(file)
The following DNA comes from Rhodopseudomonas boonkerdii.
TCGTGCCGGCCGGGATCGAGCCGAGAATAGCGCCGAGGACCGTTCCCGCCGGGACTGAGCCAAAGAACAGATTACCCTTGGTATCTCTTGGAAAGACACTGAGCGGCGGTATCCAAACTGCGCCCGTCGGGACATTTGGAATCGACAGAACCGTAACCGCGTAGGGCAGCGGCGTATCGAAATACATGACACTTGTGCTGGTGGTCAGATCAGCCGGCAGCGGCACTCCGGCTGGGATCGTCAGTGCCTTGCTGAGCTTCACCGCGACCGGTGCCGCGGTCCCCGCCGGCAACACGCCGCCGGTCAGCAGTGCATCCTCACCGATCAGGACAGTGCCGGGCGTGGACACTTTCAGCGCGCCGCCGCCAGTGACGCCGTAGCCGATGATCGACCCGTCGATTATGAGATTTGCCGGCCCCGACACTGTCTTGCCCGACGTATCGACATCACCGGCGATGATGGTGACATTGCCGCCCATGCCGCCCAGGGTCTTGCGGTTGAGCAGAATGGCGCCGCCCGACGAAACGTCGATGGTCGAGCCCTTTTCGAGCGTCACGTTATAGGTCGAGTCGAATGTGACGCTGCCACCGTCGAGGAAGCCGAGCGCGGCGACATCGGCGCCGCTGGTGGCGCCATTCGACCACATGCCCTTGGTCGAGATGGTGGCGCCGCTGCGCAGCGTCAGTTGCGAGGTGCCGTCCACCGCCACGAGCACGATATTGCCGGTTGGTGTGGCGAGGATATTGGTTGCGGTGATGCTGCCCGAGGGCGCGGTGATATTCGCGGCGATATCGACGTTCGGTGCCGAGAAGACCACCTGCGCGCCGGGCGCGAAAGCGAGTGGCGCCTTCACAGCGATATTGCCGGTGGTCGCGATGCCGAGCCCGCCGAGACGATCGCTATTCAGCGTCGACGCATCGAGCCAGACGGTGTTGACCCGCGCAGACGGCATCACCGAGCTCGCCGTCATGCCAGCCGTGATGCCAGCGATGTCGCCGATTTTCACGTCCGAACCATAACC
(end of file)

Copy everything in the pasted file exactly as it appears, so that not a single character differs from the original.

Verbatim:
The following DNA comes from Rhodopseudomonas boonkerdii.
TCGTGCCGGCCGGGATCGAGCCGAGAATAGCGCCGAGGACCGTTCCCGCCGGGACTGAGCCAAAGAACAGATTACCCTTGGTATCTCTTGGAAAGACACTGAGCGGCGGTATCCAAACTGCGCCCGTCGGGACATTTGGAATCGACAGAACCGTAACCGCGTAGGGCAGCGGCGTATCGAAATACATGACACTTGTGCTGGTGGTCAGATCAGCCGGCAGCGGCACTCCGGCTGGGATCGTCAGTGCCTTGCTGAGCTTCACCGCGACCGGTGCCGCGGTCCCCGCCGGCAACACGCCGCCGGTCAGCAGTGCATCCTCACCGATCAGGACAGTGCCGGGCGTGGACACTTTCAGCGCGCCGCCGCCAGTGACGCCGTAGCCGATGATCGACCCGTCGATTATGAGATTTGCCGGCCCCGACACTGTCTTGCCCGACGTATCGACATCACCGGCGATGATGGTGACATTGCCGCCCATGCCGCCCAGGGTCTTGCGGTTGAGCAGAATGGCGCCGCCCGACGAAACGTCGATGGTCGAGCCCTTTTCGAGCGTCACGTTATAGGTCGAGTCGAATGTGACGCTGCCACCGTCGAGGAAGCCGAGCGCGGCGACATCGGCGCCGCTGGTGGCGCCATTCGACCACATGCCCTTGGTCGAGATGGTGGCGCCGCTGCGCAGCGTCAGTTGCGAGGTGCCGTCCACCGCCACGAGCACGATATTGCCGGTTGGTGTGGCGAGGATATTGGTTGCGGTGATGCTGCCCGAGGGCGCGGTGATATTCGCGGCGATATCGACGTTCGGTGCCGAGAAGACCACCTGCGCGCCGGGCGCGAAAGCGAGTGGCGCCTTCACAGCGATATTGCCGGTGGTCGCGATGCCGAGCCCGCCGAGACGATCGCTATTCAGCGTCGACGCATCGAGCCAGACGGTGTTGACCCGCGCAGACGGCATCACCGAGCTCGCCGTCATGCCAGCCGTGATGCCAGCGATGTCGCCGATTTTCACGTCCGAACCATAACC